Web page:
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A Closer Look at Clark’s Bachelor’s of Applied Management Program

Students who are looking to complete a four-year bachelor degree while staying at a community college have a few choices at Clark, including the Bachelors of Applied Science in Applied Management (BASAM) degree.

Clark Fiscal Analyst Hannah Throop is one such student who benefited from the options for degree programs at Clark. Throop is a graduate of the Bachelors of Applied Science degrees offered at Clark, where she studied applied management before going on to study public affairs at WSU Vancouver.

Hannah Throop is a fiscal analyst at Clark College.
(Courtesy/Hannah Throop)

“I enjoyed it a lot,” Throop said. “My favorite courses were my criminal law class and my corrections class that I took at WSU Vancouver. At Clark I enjoyed finance, accounting and the interpersonal communications class.”

Throop also enjoyed working with a number of her instructors, she said.    

“The professors I liked were my interpersonal communications professor, Deena Godwin, and Julie Lamonde who does the finance and accounting portion of the BASAM field,” she said. “She’s just a really good mentor as well of a good professor. She’s very knowledgeable, very friendly, approachable, so she was my favorite.”

Throop shared her story about why she chose public affairs and applied management.

“I was interested in politics when I was little. My dream was to go to law school someday and get into government work, and maybe even run for Senate,” Throop said. “But life happens. I graduated, got married and had kids, so you don’t always fall on the track that you think you will. That’s how I ended up doing management and this program opened up.”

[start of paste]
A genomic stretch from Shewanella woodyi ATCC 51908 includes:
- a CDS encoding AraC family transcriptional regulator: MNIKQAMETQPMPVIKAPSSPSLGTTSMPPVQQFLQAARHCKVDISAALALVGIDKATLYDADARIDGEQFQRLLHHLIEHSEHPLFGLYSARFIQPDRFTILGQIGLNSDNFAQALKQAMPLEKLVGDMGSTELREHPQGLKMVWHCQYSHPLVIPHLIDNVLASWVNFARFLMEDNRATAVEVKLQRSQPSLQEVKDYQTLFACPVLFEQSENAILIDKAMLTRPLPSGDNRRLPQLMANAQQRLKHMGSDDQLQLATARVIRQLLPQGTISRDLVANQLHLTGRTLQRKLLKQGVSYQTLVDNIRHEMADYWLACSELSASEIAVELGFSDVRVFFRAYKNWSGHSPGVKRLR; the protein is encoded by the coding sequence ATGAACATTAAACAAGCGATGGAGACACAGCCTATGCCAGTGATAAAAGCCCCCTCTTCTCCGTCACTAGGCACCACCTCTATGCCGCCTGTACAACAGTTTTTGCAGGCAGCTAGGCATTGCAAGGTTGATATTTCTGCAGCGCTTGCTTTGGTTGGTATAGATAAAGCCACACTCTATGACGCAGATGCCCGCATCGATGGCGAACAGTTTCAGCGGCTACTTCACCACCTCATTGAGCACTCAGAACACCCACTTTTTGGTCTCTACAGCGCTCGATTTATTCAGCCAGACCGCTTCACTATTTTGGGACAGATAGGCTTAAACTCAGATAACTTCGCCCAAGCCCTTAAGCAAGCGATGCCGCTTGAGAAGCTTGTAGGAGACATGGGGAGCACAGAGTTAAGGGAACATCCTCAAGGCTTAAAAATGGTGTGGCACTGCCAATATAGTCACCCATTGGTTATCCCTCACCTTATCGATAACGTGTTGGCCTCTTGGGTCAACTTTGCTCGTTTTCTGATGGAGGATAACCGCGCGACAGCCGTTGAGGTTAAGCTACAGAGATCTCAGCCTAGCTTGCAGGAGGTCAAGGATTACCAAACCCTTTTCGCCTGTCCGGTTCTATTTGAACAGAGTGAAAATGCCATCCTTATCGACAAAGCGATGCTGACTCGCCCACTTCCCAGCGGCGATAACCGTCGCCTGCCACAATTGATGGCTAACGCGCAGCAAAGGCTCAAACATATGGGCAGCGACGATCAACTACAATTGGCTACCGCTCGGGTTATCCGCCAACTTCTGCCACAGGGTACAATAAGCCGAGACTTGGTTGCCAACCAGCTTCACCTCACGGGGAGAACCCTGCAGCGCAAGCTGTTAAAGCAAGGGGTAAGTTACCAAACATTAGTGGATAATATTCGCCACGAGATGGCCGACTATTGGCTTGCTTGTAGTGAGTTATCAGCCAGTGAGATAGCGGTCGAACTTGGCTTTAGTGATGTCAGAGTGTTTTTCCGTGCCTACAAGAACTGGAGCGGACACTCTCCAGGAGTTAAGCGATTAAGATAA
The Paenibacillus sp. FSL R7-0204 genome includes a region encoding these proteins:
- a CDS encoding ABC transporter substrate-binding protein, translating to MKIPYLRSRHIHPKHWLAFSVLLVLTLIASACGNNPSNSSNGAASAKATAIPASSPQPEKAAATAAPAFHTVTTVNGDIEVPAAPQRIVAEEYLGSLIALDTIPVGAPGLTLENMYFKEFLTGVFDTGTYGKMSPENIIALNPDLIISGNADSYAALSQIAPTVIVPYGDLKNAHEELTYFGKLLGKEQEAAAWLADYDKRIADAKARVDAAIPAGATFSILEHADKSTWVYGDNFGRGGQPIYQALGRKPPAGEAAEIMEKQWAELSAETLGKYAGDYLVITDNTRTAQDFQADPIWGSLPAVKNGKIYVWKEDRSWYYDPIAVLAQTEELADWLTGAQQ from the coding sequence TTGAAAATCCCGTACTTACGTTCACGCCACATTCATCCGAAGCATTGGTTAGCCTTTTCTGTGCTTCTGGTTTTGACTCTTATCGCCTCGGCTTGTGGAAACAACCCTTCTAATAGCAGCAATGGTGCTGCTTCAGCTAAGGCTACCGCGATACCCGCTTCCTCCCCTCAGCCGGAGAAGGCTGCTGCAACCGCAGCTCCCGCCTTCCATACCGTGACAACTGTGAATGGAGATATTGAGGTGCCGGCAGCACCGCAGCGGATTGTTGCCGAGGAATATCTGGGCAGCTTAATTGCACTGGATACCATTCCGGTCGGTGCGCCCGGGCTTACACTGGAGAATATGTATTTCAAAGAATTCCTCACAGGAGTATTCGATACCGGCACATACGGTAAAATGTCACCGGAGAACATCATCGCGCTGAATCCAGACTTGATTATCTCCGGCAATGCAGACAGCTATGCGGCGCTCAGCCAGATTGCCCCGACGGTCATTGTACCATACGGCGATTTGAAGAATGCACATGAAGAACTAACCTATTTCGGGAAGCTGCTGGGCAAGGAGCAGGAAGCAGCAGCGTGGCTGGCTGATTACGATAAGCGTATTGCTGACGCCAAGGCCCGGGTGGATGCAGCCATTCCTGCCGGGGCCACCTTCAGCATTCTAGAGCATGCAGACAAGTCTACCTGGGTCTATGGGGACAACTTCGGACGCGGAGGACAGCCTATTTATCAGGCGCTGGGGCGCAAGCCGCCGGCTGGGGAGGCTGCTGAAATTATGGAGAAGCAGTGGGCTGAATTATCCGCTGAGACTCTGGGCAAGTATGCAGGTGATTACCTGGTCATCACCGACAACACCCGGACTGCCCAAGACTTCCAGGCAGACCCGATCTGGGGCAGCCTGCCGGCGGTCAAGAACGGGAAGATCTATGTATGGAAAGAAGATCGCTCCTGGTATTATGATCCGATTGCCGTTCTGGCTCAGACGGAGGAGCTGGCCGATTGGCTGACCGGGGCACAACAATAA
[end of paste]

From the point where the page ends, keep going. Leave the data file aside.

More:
Patricia Serrano, the director of the BASAM program, hosted an information session about the Applied Management program on May 23 for prospective students to learn more about the program.  

Serrano, a business administration professor at Clark spoke about how she was nominated to lead a team of five people, then later was asked by the dean and division chair to direct the program after the team disbanded.

“I think it’s important because community colleges are known for providing students with access. If you want to take five classes and have a career, that’s fine. If you want to take one or two years that’s fine,” Serrano said. “Now you have a choice of four years and it provides you with more opportunities and more choices.”

Serrano added how she liked seeing the theory of the program being applied in real life circumstances.

“A theory from a book is really good, but now you have to work with a team of students or on our internship of making that application work in the real world, and especially to your specific skill set,” she said.

Clark student Yanfei Lu also attended the BASAM information session. Lu discussed why she’s considering the program.

“I have 20 years of experience in business, so this applied management program is a great fit for me. I’m from China, so English is my second language. I want to work with people here in the US to improve my English,” Lu said. “I also think it would help me communicate with my son better. He’s Chinese, but he was raised in the United States so he has an American mindset.”

Serrano said that the program offers local students the option to stay home and pursue their degree at a lower price.

“I think it satisfies the needs of a lot of students,” she said.

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